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Village to offer cash to help country’s ‘bachelor crisis’

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Village to offer cash to help country’s ‘bachelor crisis’

A Chinese village is offering incentives to matchmakers to help bachelors tie the knot.

The Xiangjiazhuang village committee will give a reward of 600 to 1,000 yuan (US $84 to US $140) to matchmakers who successfully facilitate a marriage, state media outlet The South China Morning Post said.

According to the outlet, the program will start on Jan 1 next year and continue for three years.

The village committee said that the financial incentive came due to the increasing number of unmarried young men in the village, the committee said.

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A couple is holding drinks in Hong Kong on January 23, 2024.  (Vernon Yuen/NurPhoto via Getty Images / Getty Images)

The money will come from the village’s collective funds, the outlet said.

The local outlet said that the concern came after the severely declining birthrate in the Xiangjiazhuang village community.

The community is compiled of approximately 270 households and there are more than 40 unmarried young men between the ages of 25 and 40 within the village.

Officials said there were just 7 to 8 births in the village this year, compared to around 16 to 17 annually in previous years.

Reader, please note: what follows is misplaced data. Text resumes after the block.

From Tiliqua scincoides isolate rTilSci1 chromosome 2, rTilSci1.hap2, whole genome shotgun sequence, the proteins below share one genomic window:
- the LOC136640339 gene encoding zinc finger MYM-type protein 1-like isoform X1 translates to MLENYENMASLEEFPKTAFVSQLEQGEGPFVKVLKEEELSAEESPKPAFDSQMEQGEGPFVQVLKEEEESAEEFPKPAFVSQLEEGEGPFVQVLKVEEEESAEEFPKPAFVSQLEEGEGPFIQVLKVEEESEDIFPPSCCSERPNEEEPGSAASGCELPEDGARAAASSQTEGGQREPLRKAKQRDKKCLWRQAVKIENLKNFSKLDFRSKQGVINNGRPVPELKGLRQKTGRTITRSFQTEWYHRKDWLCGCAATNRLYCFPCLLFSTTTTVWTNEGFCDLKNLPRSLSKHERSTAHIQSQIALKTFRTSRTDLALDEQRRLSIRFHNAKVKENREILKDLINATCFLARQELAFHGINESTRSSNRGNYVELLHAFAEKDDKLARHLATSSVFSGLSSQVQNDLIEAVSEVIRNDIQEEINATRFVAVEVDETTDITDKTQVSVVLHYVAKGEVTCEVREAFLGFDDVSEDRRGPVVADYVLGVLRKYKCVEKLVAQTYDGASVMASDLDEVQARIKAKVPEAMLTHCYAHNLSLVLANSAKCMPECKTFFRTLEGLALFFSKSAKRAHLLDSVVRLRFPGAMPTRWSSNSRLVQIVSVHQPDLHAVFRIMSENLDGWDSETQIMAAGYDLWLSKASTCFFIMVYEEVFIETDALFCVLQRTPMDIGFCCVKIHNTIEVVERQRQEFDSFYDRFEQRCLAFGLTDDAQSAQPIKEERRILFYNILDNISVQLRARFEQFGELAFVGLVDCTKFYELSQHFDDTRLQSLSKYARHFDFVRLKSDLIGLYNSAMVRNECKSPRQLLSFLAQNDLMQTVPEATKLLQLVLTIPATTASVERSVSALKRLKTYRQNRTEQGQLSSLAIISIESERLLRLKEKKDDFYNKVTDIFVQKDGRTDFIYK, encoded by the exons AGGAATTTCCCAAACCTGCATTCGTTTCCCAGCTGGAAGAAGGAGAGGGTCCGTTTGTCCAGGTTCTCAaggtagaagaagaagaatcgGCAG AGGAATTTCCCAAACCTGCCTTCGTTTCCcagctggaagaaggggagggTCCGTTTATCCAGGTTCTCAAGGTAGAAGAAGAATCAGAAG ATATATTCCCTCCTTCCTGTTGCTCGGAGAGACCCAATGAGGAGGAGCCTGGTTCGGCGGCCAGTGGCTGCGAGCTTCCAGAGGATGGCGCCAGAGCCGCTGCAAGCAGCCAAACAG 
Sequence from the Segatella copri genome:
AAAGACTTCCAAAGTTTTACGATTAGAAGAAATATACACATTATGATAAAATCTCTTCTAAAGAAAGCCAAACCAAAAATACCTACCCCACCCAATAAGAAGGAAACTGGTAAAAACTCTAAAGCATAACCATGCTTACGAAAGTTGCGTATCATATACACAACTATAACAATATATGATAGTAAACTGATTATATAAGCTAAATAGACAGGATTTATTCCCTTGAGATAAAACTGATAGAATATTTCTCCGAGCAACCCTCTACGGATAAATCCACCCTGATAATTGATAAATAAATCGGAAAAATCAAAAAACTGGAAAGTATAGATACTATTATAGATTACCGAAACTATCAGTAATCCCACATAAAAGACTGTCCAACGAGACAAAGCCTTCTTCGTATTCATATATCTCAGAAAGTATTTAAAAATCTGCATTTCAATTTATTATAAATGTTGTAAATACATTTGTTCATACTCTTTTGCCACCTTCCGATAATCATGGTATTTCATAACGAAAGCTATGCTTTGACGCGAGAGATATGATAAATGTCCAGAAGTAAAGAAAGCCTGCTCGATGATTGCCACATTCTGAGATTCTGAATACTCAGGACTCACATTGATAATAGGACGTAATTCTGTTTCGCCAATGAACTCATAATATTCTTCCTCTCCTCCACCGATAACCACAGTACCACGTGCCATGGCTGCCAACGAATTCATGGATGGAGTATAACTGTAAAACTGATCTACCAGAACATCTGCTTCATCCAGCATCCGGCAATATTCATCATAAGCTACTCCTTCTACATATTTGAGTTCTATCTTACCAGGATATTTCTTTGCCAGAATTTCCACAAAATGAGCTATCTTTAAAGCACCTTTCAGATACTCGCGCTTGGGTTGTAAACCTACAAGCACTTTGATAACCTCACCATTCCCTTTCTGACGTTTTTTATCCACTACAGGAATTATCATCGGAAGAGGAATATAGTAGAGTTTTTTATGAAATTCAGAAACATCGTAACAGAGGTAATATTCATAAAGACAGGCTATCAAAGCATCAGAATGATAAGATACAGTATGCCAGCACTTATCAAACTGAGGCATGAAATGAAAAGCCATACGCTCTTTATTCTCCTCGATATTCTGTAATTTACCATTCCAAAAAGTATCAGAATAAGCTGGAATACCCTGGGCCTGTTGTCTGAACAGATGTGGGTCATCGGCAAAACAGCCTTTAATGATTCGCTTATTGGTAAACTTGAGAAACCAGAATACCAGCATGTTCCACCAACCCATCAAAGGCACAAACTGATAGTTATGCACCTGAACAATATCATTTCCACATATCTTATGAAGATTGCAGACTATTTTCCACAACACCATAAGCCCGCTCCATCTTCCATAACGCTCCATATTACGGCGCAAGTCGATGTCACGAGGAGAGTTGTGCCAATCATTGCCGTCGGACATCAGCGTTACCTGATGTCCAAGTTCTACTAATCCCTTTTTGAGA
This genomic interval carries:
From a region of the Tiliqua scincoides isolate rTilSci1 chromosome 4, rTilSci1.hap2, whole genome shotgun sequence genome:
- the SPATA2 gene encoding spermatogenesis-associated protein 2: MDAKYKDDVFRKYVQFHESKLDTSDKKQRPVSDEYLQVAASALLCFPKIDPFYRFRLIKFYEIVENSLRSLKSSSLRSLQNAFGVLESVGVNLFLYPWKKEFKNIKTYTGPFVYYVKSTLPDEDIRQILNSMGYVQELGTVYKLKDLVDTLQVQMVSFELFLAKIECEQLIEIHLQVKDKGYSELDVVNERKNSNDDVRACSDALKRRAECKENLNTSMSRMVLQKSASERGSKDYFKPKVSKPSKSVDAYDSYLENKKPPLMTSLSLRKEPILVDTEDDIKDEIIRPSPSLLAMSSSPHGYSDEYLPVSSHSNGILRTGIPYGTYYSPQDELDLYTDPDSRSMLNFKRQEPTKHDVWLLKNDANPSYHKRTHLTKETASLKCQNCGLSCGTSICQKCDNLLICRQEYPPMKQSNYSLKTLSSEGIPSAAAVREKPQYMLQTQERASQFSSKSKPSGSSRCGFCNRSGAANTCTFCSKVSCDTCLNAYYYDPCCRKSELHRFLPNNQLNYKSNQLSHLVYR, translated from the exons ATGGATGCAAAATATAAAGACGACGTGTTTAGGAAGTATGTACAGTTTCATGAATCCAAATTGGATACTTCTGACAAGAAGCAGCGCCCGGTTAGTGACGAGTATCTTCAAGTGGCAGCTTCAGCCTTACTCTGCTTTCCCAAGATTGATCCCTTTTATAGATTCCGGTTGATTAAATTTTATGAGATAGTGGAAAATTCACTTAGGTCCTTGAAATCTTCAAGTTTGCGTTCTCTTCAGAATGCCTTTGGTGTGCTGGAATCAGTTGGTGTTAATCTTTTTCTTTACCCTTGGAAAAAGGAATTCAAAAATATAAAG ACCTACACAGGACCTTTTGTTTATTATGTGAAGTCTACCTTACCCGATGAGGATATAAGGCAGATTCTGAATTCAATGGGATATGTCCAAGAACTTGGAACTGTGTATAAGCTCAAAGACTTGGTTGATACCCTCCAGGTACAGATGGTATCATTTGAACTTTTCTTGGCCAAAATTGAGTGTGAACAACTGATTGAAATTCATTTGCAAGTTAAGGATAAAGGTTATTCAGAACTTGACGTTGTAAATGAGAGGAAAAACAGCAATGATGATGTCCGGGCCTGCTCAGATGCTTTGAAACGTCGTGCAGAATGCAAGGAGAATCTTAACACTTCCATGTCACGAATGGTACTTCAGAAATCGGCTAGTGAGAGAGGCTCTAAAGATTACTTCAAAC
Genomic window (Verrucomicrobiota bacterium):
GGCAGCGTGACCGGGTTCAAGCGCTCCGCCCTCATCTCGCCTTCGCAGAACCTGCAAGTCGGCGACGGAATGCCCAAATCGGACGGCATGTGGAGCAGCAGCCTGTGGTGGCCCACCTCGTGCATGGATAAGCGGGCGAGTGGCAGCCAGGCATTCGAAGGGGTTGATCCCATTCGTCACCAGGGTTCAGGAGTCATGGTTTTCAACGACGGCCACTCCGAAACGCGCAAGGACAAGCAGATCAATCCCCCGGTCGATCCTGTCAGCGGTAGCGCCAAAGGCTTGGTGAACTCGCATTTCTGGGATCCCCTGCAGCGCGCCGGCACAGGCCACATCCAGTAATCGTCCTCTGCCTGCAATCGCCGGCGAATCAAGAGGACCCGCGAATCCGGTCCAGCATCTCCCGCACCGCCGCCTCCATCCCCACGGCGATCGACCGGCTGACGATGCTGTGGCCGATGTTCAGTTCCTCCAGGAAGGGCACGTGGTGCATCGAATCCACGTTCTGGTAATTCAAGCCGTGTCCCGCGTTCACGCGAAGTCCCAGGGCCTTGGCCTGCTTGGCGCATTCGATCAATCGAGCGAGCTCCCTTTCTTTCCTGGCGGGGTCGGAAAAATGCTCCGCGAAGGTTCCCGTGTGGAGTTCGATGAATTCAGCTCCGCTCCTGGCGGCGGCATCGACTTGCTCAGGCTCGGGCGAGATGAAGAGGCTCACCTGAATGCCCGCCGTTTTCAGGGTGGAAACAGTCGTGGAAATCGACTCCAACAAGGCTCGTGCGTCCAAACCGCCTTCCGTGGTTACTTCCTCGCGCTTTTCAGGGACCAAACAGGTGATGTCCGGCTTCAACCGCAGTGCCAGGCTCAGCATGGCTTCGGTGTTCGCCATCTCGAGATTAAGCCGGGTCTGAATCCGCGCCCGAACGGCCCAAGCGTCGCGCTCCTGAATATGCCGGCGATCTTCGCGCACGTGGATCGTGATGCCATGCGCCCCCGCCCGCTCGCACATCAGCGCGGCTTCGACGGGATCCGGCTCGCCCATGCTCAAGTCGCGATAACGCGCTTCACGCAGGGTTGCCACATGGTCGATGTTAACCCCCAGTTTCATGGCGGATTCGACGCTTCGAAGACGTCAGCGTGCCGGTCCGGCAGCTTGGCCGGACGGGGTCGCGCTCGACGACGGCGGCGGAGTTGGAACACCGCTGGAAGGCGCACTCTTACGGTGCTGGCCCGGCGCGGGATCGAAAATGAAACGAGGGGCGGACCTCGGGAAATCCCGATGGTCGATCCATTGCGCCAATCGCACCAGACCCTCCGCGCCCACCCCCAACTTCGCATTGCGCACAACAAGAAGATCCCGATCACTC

A newly-wed couple pose for a photo

A newly-wed couple pose for a photo at the marriage registration center during ‘520 I Love You’ Day on May 20, 2023 in Xiamen, Fujian Province of China.  (Zeng Demeng/VCG via Getty Images / Getty Images)

The Xiangjiazhuang village’s decision comes as political advisors in China work to come up with creative ways to boost the birth rate.

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The proposals to boost the birth rate range from subsidies for families raising their first child, rather than just the second and third, to expanding free public education and improving access to fertility treatments.

A couple poses for a wedding photographer

A couple poses for a wedding photographer in Gulangyu Island in Xiamen of Fujian province on December 9, 2019. (Photo by HECTOR RETAMAL / AFP) (Photo by HECTOR RETAMAL/AFP via Getty Images) (HECTOR RETAMAL/AFP via Getty Images / Getty Images)

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China dug itself into a demographic hole largely through its one-child policy imposed between 1980 and 2015. Authorities raised the limit to three in 2021, but even during the stay at home COVID times couples have been reluctant to have babies.

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Young people cite high childcare and education costs, low incomes, a feeble social safety net and gender inequalities, as discouraging factors.

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